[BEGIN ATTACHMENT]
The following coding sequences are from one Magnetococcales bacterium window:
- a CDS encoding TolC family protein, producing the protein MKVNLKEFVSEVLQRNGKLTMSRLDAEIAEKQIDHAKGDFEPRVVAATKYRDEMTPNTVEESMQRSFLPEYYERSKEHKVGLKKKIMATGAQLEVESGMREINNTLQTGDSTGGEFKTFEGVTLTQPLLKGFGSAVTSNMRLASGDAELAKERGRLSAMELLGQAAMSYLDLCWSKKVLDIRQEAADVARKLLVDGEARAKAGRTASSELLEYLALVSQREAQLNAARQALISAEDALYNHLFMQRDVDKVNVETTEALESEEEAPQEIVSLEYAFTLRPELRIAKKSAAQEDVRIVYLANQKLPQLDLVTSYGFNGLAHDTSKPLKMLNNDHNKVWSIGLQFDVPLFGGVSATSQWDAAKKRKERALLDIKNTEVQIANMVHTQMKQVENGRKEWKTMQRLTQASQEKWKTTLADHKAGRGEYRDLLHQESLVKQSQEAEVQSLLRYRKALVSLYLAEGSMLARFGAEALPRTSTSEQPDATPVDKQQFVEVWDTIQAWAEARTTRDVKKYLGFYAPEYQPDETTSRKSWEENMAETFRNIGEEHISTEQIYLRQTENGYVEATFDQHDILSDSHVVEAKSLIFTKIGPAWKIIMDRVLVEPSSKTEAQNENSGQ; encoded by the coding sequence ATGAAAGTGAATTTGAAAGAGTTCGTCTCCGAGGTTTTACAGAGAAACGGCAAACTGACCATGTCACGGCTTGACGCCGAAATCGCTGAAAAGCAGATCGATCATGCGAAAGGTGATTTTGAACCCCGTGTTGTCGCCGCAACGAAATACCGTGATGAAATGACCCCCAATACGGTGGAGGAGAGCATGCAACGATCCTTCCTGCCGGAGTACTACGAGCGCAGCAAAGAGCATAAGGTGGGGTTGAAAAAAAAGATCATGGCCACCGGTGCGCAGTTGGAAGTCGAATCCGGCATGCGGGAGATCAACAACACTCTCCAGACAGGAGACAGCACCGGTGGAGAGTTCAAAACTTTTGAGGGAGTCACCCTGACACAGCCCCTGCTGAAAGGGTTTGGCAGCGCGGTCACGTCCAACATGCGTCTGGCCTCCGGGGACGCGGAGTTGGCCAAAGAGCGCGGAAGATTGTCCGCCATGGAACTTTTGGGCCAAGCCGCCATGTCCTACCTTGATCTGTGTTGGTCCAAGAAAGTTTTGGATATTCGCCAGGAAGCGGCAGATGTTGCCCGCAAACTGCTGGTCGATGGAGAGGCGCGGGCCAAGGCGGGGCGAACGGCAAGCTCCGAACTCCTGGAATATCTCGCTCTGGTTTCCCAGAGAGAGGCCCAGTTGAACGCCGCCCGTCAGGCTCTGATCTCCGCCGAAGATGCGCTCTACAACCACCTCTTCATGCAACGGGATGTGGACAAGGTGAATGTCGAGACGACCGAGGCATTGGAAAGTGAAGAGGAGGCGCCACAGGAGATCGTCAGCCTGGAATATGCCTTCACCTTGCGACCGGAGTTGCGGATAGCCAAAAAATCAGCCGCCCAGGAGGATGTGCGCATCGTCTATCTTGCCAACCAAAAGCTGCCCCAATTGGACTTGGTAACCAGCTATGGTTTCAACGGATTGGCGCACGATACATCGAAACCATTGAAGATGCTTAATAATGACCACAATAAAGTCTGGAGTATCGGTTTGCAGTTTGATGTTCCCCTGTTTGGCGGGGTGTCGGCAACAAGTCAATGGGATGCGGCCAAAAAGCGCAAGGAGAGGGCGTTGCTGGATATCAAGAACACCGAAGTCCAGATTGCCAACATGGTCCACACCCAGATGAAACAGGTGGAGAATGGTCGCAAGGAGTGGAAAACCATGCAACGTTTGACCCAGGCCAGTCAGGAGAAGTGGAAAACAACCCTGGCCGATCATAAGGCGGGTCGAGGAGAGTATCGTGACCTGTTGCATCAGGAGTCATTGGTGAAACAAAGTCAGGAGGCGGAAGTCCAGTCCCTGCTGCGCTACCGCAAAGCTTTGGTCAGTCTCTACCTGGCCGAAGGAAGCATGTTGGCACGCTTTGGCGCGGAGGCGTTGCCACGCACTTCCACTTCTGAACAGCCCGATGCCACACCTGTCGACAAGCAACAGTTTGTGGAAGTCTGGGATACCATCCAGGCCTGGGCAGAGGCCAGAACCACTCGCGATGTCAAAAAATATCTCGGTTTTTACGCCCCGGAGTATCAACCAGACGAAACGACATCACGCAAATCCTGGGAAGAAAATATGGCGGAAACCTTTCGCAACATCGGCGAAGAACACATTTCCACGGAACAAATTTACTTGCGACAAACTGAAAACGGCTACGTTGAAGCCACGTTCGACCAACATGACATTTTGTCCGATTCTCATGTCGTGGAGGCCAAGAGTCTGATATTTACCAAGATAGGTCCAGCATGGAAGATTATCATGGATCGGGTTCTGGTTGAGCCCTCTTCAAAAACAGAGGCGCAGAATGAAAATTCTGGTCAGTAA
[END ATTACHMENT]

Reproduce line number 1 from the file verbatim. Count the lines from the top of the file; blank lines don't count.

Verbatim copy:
The following coding sequences are from one Magnetococcales bacterium window: